A burger steak story | Inquirer Opinion
Young Blood

A burger steak story

I studied elementary in a typical public school in a small town. It’s a vibrant and sweaty memory, with sounds that ring clear in my head. I remember the long corridors buzzing with overlapping layers of noise. There’s the chatter of girls in green overall skirts and the snickers of boys in white polos, the voices of teachers as they tap-tap-tap pointing sticks against the charts on the walls, the hum of aging electric fans, the creak of wooden floors as people pass, the scrape of chalk against blackboards.

All of it plays asynchronously together, melded by the heat and echoes and magic of childhood memory.

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School was everything then. School was the outside world where all else existed outside the smallness of home. There was no internet at the tip of my fingers to tell me about the world beyond our house and Santo Rosario Elementary School. And so, adventures were made within those few hundred square meters. We had the usual kuba lore that we would frighten ourselves with, the standard Monday flag ceremony, and First Friday Mass to either dread or look forward to (depending on whether it allowed us to have a glimpse of our crushes or not), and, of course, the beloved classroom tray that was passed around for mid-day snacks.

I was more of a bring-your-baon kind of girl. Papa always made sure I had something to munch on and to drink at recess before he dropped me off for the day. Chocomallows with Yakult, pretzel with Chuckie, or Knick Knacks with a tetra pack of mango juice. Every day without fail, we bought my baon together and he always let me pick which variation it would be each time.

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On the days I had to stay the whole day at school, say for an afternoon EPP class or an extended day for MTAP, I always had an express delivery of fast food lunch. Papa was my personal delivery service guy before it was even cool, I now realize. And it was always something he knew I would love. Usually, that meant a burger steak meal — my childhood favorite.

At 22, this image of primary school has resided in my head for over a decade. It’s still as clear as day: that vision of my dad bringing me lunch, his big hand clutching a plastic bag with a smiling bee’s face on it.

I guess, when I was in elementary, Papa meant everything to me, too.

He would wake me and my siblings up at the crack of dawn and drive us to school in his tricycle. In my memory, those morning drives were always bitingly cold. At the end of each day, he would pick me up. He could get quite stern though, and would always have a frown on his face if, heaven forbid, I make him wait even a minute more than his patience for the day allowed. In all of my six years in elementary, I cannot recall a single day Papa did not drop me off and pick me up again from school.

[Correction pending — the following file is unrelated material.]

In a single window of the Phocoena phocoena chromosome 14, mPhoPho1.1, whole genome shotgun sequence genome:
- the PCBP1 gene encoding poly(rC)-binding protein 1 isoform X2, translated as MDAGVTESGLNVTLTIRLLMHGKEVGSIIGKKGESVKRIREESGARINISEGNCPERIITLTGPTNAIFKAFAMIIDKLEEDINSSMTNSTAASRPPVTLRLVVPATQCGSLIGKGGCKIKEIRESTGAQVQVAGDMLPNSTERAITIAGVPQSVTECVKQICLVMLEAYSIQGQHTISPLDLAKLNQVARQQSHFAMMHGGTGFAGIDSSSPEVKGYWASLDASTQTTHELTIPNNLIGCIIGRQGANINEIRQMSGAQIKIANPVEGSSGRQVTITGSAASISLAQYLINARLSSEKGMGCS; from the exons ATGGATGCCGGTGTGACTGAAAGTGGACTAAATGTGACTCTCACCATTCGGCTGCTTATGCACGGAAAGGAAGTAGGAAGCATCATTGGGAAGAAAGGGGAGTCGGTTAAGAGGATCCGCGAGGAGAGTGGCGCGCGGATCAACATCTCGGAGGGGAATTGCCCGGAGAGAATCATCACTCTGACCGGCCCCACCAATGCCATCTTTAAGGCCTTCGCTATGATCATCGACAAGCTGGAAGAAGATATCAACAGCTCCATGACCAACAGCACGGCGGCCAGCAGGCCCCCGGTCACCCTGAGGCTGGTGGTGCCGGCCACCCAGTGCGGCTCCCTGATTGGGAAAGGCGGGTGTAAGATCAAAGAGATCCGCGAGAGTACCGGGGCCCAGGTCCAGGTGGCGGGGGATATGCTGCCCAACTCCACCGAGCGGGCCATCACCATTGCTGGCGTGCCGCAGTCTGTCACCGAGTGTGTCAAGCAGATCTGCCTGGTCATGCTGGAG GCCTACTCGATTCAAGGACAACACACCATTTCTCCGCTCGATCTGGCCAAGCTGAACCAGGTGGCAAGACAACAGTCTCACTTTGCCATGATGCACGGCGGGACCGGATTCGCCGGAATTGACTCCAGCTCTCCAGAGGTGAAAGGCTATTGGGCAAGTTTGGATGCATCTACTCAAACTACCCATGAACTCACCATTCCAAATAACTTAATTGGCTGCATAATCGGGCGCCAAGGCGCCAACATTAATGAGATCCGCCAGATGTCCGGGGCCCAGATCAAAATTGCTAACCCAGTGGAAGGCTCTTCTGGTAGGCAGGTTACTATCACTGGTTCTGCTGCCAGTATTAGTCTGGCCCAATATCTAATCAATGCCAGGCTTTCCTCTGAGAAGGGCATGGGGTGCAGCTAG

But much after grade school, just before I stepped into college, Papa’s untarnished attendance in driving me to and from university started to taper off, until it was no longer a routine he kept sacred. It was my turn then to be the one to bring food for Papa during his “classes.”

I was 15 when Papa was diagnosed with chronic kidney disease.

He had to undergo dialysis treatment two to three times per week. Given the frequency of his sessions, it became a family running joke that this was his equivalent of school. Each time I was his designated companion, I would be in charge of buying or preparing food for us two during those four-hour periods as he sat hooked to a dialysis machine. Curiously enough, I don’t think Papa and I ever ate burger steak together, even once, when he was still in treatment.

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Back when Papa had to be my personal chauffeur for school, I never heard a single complaint from him for doing his driver slash food delivery duties. I wish I could say the same for myself when it came time to return the favor. These regrets come too late though, as they say. And for this reason, I do my best to focus on my best memories with my father, even if it sometimes means reminiscing moments as far back as elementary school.

Nowadays, I can’t say I’m still fond of ordering burger steak. Maybe it’s because I’ve eaten more than my share of it when I was a kid. But whenever I do happen to get a taste of burger steak again, for a brief moment, I’m taken back to the time when Papa was here, always with a pasalubong that he knew I would be excited for.

How silly, I know, to be crying over burger patties in gravy. Papa must be shaking his head at me in heaven.

* * *

Jhuniella Aira Salalac, 22, is a public relations practitioner. Though she has learned to cope with grief, there are days when she still finds herself reeling from the loss of a parent.

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